German artist Alina Maria Frieske works on the intersection between photography and painting, mixing images found online and collage technique. Her meticulous practice as well as subjects such as self-representation and retrospection called attention of the Milan-based duo Twenty14, formed by Matilde Scaramellini and Elena Vaninetti. The curators decided to do a solo exhibition on Frieske's work. Or, rather two exhibitions: an on-site show at the Pananti Atelier, in Milan, and its digital version on our platform, “Abglanz".
We are proud to announce our new partnership with Twenty14 and present the first show created with our Exhibition Tool by a curatorial duo. Read below for the interview we carried out with Matilde Scaramellini and Elena Vaninetti about their curatorial project and their experience with the tool:
Julia Flamingo for Art Curator Grid — Can you explain more about Alina’s collage technique and how did you get to know her work? Taking into account that at Twenty14 you work mostly with photography, in which way you believe her work pushes the boundaries of what photography can be?
Twenty 14 — We got in touch with Alina Frieske’s work for the first time browsing through recently graduated students from Ecal ('École cantonale d'art de Lausanne) almost two years ago, later Elena had the chance to get more familiar with her work while working on the last issue of YET Magazine.
One of the most intriguing aspects of Alina’s work is certainly her practice: a long and complex process that pushes the boundaries of photography mixing digital images found online and collage technique. Hundreds of fragments taken from various photographs are assembled into new images as if they were pieces of different puzzles mixed and matched in a single tableau. Her technique starts with digital photography but along the process, images are printed, manually cut, combined, assembled, and then re-photographed again.
The results are unique artworks. The small details created by the images combined together from a certain distance can look like paintbrush strokes. Only by observing closer the viewer can understand that is actually looking at a photograph made from tiny pieces of other photographs.
JF— The mixture of digital images and painting in Alina’s work reminds us of how our relationship with others is mediated by the online image. She researches self-representation and personal information online at the same time she resumes the history of portrait paintings. Could you comment on this and on your decision to curate this exhibition in this specific moment we are living?
Twenty14— In 2020, our daily life has drastically shifted online, digital tools played a fundamental role to cope with long lockdowns and isolation. Most of us quickly got used to sharing personal pictures on different digital platforms on a daily basis, creating in a short amount of time a huge quantity of new memories.
Alina's work explores exactly this kind of dynamics, studying image circulation and focusing on the relation between the individual and the mass.
For the first time in our career, we are experiencing a curator - artist relation 100% digital, we never met Alina in person (just through video calls), she never walked into the gallery space and she will never see her exhibition live. The whole process of thinking and building any cultural project has drastically changed for all art workers in recent times.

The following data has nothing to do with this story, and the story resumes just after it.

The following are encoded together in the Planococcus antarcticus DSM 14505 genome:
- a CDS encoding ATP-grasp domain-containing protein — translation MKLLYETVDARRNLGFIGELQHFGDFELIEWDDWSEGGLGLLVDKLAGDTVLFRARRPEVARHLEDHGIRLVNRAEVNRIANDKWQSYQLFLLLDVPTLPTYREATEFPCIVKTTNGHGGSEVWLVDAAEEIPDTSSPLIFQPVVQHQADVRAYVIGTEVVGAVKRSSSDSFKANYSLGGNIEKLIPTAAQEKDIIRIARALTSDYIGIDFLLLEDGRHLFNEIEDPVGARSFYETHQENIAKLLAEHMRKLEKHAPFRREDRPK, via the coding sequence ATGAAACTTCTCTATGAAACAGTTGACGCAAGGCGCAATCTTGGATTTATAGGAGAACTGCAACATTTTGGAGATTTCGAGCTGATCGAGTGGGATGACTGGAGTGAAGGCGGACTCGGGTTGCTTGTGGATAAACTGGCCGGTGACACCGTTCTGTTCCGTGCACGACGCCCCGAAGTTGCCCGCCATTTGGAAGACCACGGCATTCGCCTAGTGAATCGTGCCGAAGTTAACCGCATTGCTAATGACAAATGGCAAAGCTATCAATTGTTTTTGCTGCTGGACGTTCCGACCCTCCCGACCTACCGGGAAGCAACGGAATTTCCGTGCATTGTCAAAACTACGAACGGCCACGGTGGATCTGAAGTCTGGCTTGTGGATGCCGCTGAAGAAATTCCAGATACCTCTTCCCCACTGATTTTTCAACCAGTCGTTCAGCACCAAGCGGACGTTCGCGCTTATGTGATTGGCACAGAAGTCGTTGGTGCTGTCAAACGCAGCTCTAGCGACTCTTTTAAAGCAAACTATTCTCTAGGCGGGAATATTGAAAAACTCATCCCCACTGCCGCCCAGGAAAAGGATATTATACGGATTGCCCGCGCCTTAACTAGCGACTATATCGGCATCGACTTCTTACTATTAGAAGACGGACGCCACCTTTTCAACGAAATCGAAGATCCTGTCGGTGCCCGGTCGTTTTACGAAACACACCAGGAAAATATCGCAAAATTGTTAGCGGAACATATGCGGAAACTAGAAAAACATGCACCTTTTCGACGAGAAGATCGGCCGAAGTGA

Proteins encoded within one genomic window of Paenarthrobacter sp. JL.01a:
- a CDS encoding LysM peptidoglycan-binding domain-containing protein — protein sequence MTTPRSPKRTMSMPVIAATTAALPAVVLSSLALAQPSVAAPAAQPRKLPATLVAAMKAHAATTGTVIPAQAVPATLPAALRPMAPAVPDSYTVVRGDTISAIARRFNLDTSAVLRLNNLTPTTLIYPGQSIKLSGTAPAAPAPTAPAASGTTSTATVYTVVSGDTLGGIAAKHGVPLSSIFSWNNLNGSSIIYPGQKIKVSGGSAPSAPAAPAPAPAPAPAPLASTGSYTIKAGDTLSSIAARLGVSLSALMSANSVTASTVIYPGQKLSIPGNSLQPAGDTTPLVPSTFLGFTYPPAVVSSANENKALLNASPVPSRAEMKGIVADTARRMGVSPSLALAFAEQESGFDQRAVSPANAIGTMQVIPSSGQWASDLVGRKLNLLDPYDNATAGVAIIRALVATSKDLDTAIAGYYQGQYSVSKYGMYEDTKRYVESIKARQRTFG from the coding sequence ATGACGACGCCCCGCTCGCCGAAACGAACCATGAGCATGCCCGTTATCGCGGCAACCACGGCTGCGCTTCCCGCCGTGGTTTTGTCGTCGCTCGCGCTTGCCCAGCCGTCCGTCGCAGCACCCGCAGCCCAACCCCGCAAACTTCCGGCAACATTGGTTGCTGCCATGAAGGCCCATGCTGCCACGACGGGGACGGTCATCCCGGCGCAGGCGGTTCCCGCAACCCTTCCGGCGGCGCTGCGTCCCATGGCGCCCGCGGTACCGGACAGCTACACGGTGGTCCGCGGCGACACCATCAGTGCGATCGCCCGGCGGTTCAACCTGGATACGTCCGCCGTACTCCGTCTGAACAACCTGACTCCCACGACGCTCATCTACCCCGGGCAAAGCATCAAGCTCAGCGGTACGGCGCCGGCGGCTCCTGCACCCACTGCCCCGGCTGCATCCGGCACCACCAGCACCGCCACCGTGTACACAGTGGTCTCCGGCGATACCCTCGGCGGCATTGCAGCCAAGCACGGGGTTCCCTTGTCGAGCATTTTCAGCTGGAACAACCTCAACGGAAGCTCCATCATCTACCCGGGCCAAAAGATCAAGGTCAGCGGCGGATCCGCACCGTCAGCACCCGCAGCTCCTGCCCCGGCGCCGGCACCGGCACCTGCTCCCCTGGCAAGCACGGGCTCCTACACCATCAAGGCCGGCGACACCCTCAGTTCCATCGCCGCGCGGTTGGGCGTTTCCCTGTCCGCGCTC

The exhibition we are presenting at Pananti Atelier and on Art Curator Grid is an echo of what we experienced in the past year, isolation, introspection, boredom, but also appreciation for small things and hopefully time for building new ways.
JF— The show on our platform is the digital extension of the physical exhibition at Pananti Atelier, in Milan. What kind of adaptations and changes you had to deal with to curate the on-site and the online show? Is your curatorial concept and narrative influenced by the different formats of how the exhibition is displayed?
Twenty 14— We tried not to think of digital as a substitute for the physical space.
The digital exhibition offers to the audience a more complete look at Alina’s practice, sharing more about her creative process. For example, we produced video content especially for the digital exhibition that could help reduce the distance between the viewer and the artist.
We really think that one of the biggest issues that curators should confront at the moment is finding new strategies to help the audience to stay engaged with artists and art projects.
And visually emulating an exhibition space is not sufficient.
Luckily the exhibition in Milano is open, by appointment only in accordance with the current sanitary regulations.
JF— And finally, how was your experience with our Exhibition Tool?
Twenty14— We discovered Art Curator Grid just a few months ago, but we instantly found the Exhibition Tool a great idea.
As we said above, going digital is a big challenge for curators and institutions, not only on a creative level but also considering the financial and technological side. Not everyone is a skilled 3d designer or a website expert or have a stellar budget to invest.
The Exhibition Tool is simple and effective. Is a great solution not only for final exhibition projects but it could be used as a work tool, for creating a mind map to share with the artist you are working at long distance or invite collectors to discover a new artist for example.
For us, it’s the perfect tool for having a window accessible by everyone everywhere on Alina’s work.
“Abglanz" by Alina Maria Frieske
Curated by Twenty14
On view from February 5 and March 30, 2021
Exclusively on Art Curator Grid
Would you also like to have your institution profile on our platform and curate digital shows with our Exhibition Tool? Send an email to firstname.lastname@example.org and we will show you how!